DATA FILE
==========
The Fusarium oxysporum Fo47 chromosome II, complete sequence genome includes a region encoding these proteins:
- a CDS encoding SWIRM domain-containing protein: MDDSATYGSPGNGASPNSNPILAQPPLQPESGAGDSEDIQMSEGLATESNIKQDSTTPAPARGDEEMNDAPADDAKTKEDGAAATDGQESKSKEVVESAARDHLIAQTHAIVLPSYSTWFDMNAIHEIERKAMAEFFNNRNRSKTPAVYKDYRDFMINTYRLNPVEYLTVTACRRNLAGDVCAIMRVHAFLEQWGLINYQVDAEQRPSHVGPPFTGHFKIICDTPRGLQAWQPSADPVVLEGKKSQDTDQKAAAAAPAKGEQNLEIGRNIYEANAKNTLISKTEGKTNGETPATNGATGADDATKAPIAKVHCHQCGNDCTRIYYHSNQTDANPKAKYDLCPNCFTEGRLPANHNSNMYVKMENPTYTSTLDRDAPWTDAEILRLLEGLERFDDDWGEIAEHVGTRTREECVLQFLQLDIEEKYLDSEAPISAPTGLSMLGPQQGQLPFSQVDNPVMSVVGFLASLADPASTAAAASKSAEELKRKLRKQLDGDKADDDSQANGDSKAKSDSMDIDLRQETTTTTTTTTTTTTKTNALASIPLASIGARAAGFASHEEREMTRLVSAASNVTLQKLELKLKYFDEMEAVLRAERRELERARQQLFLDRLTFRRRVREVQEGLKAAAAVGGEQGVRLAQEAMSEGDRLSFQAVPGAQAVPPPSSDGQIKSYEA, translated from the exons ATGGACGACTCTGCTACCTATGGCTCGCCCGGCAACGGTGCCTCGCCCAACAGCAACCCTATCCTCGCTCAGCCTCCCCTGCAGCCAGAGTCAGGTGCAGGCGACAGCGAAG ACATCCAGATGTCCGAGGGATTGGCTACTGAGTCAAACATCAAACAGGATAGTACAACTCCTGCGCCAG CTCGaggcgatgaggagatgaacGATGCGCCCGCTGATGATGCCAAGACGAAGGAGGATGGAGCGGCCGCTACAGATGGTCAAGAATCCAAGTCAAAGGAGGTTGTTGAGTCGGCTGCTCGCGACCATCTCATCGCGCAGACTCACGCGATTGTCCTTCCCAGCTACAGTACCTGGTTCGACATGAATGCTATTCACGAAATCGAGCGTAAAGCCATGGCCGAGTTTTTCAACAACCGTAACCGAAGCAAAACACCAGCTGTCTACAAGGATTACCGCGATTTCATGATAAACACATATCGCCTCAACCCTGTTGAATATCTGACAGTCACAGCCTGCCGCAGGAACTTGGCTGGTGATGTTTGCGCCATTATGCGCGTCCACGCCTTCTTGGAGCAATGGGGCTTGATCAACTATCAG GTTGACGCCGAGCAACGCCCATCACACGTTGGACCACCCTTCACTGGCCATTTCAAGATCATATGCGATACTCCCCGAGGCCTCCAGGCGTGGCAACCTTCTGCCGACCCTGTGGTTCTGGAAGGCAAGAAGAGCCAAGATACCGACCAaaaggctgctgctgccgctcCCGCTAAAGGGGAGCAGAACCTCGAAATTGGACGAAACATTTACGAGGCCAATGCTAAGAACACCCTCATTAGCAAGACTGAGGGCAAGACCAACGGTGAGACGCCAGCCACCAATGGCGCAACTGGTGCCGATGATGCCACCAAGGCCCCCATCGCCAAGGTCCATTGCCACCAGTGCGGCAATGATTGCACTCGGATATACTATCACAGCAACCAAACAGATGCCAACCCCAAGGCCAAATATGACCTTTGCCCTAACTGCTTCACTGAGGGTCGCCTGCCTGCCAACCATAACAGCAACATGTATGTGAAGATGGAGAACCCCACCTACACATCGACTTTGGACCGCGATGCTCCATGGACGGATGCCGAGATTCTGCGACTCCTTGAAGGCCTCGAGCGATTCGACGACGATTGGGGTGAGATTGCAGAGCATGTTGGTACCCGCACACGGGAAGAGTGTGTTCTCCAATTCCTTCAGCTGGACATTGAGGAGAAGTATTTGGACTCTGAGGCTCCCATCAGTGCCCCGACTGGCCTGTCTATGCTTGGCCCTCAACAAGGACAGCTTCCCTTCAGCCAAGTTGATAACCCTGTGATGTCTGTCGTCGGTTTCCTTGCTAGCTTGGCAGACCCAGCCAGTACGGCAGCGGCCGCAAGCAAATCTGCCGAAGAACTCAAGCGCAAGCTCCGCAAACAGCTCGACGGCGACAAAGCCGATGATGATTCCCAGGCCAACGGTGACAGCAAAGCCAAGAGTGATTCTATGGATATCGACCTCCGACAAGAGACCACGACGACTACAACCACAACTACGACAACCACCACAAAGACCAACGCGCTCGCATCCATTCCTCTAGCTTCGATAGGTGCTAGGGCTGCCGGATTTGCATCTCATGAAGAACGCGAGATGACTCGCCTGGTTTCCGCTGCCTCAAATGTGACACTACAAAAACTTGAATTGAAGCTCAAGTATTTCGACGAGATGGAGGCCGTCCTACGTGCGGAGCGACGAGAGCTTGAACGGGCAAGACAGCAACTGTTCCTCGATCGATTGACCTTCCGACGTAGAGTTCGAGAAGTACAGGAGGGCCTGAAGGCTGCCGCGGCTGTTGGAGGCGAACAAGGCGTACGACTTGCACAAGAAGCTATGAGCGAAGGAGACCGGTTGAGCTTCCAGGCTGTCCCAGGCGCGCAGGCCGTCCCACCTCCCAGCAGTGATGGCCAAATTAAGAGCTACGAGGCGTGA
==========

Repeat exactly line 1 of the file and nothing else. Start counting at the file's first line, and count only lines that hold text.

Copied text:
The Fusarium oxysporum Fo47 chromosome II, complete sequence genome includes a region encoding these proteins: